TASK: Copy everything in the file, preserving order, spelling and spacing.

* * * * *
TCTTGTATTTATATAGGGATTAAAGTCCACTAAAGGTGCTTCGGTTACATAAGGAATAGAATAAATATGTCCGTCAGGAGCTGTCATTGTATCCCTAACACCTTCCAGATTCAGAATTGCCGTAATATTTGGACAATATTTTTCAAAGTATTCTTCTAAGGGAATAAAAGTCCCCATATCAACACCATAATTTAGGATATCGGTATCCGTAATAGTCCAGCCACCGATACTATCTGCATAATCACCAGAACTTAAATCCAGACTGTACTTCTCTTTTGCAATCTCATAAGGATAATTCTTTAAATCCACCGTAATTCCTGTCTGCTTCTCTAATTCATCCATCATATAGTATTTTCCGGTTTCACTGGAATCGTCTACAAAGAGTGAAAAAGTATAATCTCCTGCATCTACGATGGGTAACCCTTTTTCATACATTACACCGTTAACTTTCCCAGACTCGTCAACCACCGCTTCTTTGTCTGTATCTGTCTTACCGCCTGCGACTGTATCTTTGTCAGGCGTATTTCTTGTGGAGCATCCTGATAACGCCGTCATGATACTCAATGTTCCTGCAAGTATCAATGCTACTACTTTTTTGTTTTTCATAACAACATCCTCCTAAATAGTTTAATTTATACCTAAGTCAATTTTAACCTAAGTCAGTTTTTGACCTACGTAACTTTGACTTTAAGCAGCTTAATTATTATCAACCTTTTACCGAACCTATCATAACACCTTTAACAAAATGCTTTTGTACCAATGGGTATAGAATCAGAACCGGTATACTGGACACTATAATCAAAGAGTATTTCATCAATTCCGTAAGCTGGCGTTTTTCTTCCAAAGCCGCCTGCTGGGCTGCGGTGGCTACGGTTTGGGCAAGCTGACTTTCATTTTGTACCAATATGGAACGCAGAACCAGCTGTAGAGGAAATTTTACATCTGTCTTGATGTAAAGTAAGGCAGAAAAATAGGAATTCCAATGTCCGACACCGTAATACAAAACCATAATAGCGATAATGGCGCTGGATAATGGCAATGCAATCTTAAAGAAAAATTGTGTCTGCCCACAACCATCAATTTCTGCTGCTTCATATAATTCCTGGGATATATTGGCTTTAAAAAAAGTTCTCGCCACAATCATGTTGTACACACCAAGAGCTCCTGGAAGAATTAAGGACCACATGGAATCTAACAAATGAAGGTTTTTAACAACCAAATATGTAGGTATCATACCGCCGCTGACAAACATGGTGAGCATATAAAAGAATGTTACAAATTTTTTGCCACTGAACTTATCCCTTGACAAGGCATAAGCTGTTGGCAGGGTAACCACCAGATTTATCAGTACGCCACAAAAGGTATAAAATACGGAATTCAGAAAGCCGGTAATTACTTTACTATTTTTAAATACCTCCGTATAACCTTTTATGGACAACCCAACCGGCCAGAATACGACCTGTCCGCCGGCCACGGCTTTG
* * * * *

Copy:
TCTTGTATTTATATAGGGATTAAAGTCCACTAAAGGTGCTTCGGTTACATAAGGAATAGAATAAATATGTCCGTCAGGAGCTGTCATTGTATCCCTAACACCTTCCAGATTCAGAATTGCCGTAATATTTGGACAATATTTTTCAAAGTATTCTTCTAAGGGAATAAAAGTCCCCATATCAACACCATAATTTAGGATATCGGTATCCGTAATAGTCCAGCCACCGATACTATCTGCATAATCACCAGAACTTAAATCCAGACTGTACTTCTCTTTTGCAATCTCATAAGGATAATTCTTTAAATCCACCGTAATTCCTGTCTGCTTCTCTAATTCATCCATCATATAGTATTTTCCGGTTTCACTGGAATCGTCTACAAAGAGTGAAAAAGTATAATCTCCTGCATCTACGATGGGTAACCCTTTTTCATACATTACACCGTTAACTTTCCCAGACTCGTCAACCACCGCTTCTTTGTCTGTATCTGTCTTACCGCCTGCGACTGTATCTTTGTCAGGCGTATTTCTTGTGGAGCATCCTGATAACGCCGTCATGATACTCAATGTTCCTGCAAGTATCAATGCTACTACTTTTTTGTTTTTCATAACAACATCCTCCTAAATAGTTTAATTTATACCTAAGTCAATTTTAACCTAAGTCAGTTTTTGACCTACGTAACTTTGACTTTAAGCAGCTTAATTATTATCAACCTTTTACCGAACCTATCATAACACCTTTAACAAAATGCTTTTGTACCAATGGGTATAGAATCAGAACCGGTATACTGGACACTATAATCAAAGAGTATTTCATCAATTCCGTAAGCTGGCGTTTTTCTTCCAAAGCCGCCTGCTGGGCTGCGGTGGCTACGGTTTGGGCAAGCTGACTTTCATTTTGTACCAATATGGAACGCAGAACCAGCTGTAGAGGAAATTTTACATCTGTCTTGATGTAAAGTAAGGCAGAAAAATAGGAATTCCAATGTCCGACACCGTAATACAAAACCATAATAGCGATAATGGCGCTGGATAATGGCAATGCAATCTTAAAGAAAAATTGTGTCTGCCCACAACCATCAATTTCTGCTGCTTCATATAATTCCTGGGATATATTGGCTTTAAAAAAAGTTCTCGCCACAATCATGTTGTACACACCAAGAGCTCCTGGAAGAATTAAGGACCACATGGAATCTAACAAATGAAGGTTTTTAACAACCAAATATGTAGGTATCATACCGCCGCTGACAAACATGGTGAGCATATAAAAGAATGTTACAAATTTTTTGCCACTGAACTTATCCCTTGACAAGGCATAAGCTGTTGGCAGGGTAACCACCAGATTTATCAGTACGCCACAAAAGGTATAAAATACGGAATTCAGAAAGCCGGTAATTACTTTACTATTTTTAAATACCTCCGTATAACCTTTTATGGACAACCCAACCGGCCAGAATACGACCTGTCCGCCGGCCACGGCTTTG